The Dow Jones Industrial Average and S&P 500 finished lower on Wednesday as comments from US Trade Representative Robert Lighthizer and Federal Reserve Chair Jerome Powell weighed on market sentiment.
Speaking before Congress, Lighthizer said challenges lay ahead in the ongoing negotiations between the US and China over a trade pact.
Powell made an appearance on Capitol Hill for Day Two of testimony about monetary policy and the strength of the US economy. In his address, he said the Fed would stop shrinking its $4 trillion portfolio of bonds and other assets.
Small-cap companies advanced a little, with the Russell 2000 index ending up 3.6 points at 1,581.
Up in Canada, Toronto’s TSX finished higher, adding 6.4 points to hit 16,074.
1:30 pm: US stocks fall after trade rep Lighthizer says challenges face US-China trade pact
Wall Street swung between gains and losses in afternoon trade after US trade representative Robert Lighthizer suggested a trade pact between the US and China is not right around the corner.
Lighthizer hit market sentiment by saying the US’s challenges with China are “too serious” to be met simply by additional purchases of US goods by China.
Markets also remained unsettled by the US-North Korean nuclear summit, which is underway in Vietnam, and rising tensions between India and Pakistan.
At the time of writing, the Dow Jones Industrial Average was down 26.5 points at 26,031, led lower by UnitedHealth Group, Home Depot and DowDuPont.
After turning positive for a brief spell, the S&P 500 fell 0.03% to hit 2,792 while the tech-laden Nasdaq broke into the green and added 0.28 points to hover at 7,549.
Elsewhere, the Russell 2000 index of small-cap stocks, which is less exposed to global geopolitical concerns, stayed in positive territory, adding 0.18% to 1,580.
Up in Canada, Toronto’s TSX remained little changed, nudging up by 0.13 points to 16,068.
10:00 am: Wall Street opens lower on weak corporate guidance, geopolitical concerns
Wall Street opened lower Wednesday amid weak guidance from major corporations and escalating geopolitical concerns in South Asia with India and Pakistan both saying they shot down each other’s fighter jets.
The Dow Jones Industrial Average fell 43.82 points, or 0.17% to 26,014.16, led lower by Home Depot, UnitedHealth Group, and DowDuPoint Inc.
Meanwhile, the S&P 500 was also in the red, hovering at 2,788, led lower by Mylan NV, Micron Technology and Brighthouse Financial.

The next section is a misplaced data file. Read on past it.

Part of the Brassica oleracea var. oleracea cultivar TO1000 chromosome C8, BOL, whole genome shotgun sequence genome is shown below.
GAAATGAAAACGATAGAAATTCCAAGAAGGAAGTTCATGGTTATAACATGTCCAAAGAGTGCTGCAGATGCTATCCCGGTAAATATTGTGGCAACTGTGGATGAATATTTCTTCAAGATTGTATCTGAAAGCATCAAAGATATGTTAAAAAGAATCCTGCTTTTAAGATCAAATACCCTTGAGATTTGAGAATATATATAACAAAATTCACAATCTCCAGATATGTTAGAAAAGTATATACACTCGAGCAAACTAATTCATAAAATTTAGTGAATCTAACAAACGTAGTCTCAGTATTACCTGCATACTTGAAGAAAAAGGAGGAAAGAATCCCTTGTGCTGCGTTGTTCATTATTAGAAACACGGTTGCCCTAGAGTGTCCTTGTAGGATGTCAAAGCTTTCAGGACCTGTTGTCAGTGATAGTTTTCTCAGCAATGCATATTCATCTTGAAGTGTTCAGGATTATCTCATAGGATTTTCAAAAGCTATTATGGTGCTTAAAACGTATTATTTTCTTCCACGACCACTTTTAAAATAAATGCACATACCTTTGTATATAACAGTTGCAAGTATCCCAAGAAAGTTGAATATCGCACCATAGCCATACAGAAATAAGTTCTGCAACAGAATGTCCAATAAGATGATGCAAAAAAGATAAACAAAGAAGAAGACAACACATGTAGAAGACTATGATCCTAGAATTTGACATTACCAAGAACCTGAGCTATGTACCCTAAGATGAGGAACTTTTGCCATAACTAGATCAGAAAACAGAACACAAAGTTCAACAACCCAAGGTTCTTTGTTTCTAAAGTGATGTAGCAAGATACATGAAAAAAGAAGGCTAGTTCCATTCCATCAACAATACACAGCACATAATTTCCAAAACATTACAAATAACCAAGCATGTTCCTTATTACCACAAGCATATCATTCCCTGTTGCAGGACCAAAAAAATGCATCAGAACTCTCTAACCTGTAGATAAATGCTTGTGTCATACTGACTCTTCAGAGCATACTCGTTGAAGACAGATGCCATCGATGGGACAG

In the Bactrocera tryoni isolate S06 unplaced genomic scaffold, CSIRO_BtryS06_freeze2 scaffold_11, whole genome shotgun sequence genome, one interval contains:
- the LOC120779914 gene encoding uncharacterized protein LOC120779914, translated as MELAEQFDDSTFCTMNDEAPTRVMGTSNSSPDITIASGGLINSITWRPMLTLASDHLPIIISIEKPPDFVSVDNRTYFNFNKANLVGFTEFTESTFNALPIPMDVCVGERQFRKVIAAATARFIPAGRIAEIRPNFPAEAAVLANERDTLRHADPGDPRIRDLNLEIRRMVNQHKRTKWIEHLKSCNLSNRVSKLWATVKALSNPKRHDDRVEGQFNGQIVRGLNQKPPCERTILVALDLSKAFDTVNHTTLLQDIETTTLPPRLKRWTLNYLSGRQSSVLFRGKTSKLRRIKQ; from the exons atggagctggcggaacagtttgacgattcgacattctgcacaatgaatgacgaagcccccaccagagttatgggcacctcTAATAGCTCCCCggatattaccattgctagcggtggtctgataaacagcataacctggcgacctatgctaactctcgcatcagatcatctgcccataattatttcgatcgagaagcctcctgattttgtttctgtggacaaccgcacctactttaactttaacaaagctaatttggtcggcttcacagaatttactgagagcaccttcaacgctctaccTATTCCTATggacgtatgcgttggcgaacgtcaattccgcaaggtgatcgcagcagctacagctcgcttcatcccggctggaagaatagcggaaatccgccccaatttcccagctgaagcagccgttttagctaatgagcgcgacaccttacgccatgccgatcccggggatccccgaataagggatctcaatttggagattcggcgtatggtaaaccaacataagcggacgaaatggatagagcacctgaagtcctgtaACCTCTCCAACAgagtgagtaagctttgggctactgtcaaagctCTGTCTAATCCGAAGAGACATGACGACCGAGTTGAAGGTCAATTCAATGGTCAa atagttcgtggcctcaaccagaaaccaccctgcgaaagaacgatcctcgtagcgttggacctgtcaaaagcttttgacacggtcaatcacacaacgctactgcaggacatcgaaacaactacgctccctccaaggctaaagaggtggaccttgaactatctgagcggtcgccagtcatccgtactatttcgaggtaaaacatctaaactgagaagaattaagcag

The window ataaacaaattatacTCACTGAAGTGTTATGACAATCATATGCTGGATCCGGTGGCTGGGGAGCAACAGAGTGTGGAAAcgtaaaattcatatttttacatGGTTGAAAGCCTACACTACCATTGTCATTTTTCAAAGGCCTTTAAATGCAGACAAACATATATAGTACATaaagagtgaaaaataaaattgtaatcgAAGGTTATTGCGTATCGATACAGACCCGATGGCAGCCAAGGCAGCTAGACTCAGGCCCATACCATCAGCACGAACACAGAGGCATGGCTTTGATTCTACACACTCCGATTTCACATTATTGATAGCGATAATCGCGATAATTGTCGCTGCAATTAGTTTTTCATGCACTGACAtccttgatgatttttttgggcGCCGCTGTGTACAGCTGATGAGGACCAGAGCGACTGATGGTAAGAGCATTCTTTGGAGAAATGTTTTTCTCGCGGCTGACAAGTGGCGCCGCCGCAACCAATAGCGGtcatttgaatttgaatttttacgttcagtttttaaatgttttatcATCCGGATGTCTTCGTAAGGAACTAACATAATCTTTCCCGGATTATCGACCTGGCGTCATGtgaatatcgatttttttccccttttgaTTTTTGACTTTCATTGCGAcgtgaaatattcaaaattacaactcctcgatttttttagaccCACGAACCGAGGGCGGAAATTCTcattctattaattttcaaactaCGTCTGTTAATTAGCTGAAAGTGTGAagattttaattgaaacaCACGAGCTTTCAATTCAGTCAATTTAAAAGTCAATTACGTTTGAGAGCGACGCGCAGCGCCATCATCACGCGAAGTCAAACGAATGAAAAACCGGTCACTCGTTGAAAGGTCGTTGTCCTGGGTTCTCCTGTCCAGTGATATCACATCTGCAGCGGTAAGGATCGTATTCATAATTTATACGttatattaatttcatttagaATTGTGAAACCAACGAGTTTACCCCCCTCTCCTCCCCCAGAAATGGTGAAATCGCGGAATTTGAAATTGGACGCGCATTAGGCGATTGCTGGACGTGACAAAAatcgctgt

The Nasdaq Composite index which was down 19.87 points, tried to claw into the green and was hovering at 7,529.43.
Elsewhere, the Russell 2000 index of small-cap stocks traded flat at 1,576.73.
7.15 am: US stocks seen starting lower while European markets are also seeing red
US shares are set to start Wednesday in the red after a negative finish last night, while European shares are also tracking lower as geopolitical concerns weigh on sentiment.
The tech-laden Nasdaq index inched lower, down 5 points, or 0.07%, to finish at 7,549, while the S&P 500 index finished around two points lower to close at 2,793 yesterday.
In Canada, Toronto’s S&P/TSX Index closed flat, up 10 points or 0.07%, to reach 16,068.
In US futures today, the Dow Jones is off 66 points, while the Nasdaq futures are down around 15. Futures for the S&P 500 futures are down around six points.
In Asia overnight, sentiment was on the up. The Nikkei 225 rose over 107 points at 21,556, while the Shanghai Composite Index was also up - adding over 12 points at 2,953.
In London, the FTSE 100 is down around 55 points, while the German DAX is around 56 points lower.
Connor Campbell, analyst at Spreadex, summed up trade so far, saying the 'geopolitical stew' had left a bitter taste in the mouths of investors.
“Tensions ahead of the Vietnamese summit between Donald Trump and Kim Jong-un, the lack of tangible progress between the US and China despite the trade talk deadline delay, the ongoing and never-ending Brexit disaster, the prospect of an explosive testimony from Michael Cohen, an aggressive flare-up in relations between Pakistan and India: there were plenty of reasons for the markets to be in a bad mood," he said